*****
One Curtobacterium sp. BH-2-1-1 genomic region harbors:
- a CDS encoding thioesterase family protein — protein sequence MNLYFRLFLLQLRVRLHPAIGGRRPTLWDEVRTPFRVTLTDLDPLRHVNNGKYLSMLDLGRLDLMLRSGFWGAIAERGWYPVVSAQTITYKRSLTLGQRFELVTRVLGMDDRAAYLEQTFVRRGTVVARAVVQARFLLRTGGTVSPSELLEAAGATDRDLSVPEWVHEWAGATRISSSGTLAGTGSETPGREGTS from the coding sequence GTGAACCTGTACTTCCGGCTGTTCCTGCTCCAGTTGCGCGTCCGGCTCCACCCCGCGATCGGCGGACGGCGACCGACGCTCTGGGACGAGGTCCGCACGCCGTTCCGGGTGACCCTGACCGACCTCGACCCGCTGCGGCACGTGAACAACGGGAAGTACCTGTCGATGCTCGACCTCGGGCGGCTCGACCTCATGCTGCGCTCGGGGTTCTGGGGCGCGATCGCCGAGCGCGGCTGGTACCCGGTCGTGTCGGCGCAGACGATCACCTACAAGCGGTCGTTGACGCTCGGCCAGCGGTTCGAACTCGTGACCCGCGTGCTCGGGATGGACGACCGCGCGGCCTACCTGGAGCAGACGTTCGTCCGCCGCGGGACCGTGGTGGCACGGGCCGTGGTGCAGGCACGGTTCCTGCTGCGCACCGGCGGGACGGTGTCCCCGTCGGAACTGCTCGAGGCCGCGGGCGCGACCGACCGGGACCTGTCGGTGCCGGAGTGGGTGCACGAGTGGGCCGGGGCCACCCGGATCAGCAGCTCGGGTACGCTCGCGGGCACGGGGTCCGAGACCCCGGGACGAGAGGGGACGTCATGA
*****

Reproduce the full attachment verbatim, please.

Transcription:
One Curtobacterium sp. BH-2-1-1 genomic region harbors:
- a CDS encoding thioesterase family protein — protein sequence MNLYFRLFLLQLRVRLHPAIGGRRPTLWDEVRTPFRVTLTDLDPLRHVNNGKYLSMLDLGRLDLMLRSGFWGAIAERGWYPVVSAQTITYKRSLTLGQRFELVTRVLGMDDRAAYLEQTFVRRGTVVARAVVQARFLLRTGGTVSPSELLEAAGATDRDLSVPEWVHEWAGATRISSSGTLAGTGSETPGREGTS from the coding sequence GTGAACCTGTACTTCCGGCTGTTCCTGCTCCAGTTGCGCGTCCGGCTCCACCCCGCGATCGGCGGACGGCGACCGACGCTCTGGGACGAGGTCCGCACGCCGTTCCGGGTGACCCTGACCGACCTCGACCCGCTGCGGCACGTGAACAACGGGAAGTACCTGTCGATGCTCGACCTCGGGCGGCTCGACCTCATGCTGCGCTCGGGGTTCTGGGGCGCGATCGCCGAGCGCGGCTGGTACCCGGTCGTGTCGGCGCAGACGATCACCTACAAGCGGTCGTTGACGCTCGGCCAGCGGTTCGAACTCGTGACCCGCGTGCTCGGGATGGACGACCGCGCGGCCTACCTGGAGCAGACGTTCGTCCGCCGCGGGACCGTGGTGGCACGGGCCGTGGTGCAGGCACGGTTCCTGCTGCGCACCGGCGGGACGGTGTCCCCGTCGGAACTGCTCGAGGCCGCGGGCGCGACCGACCGGGACCTGTCGGTGCCGGAGTGGGTGCACGAGTGGGCCGGGGCCACCCGGATCAGCAGCTCGGGTACGCTCGCGGGCACGGGGTCCGAGACCCCGGGACGAGAGGGGACGTCATGA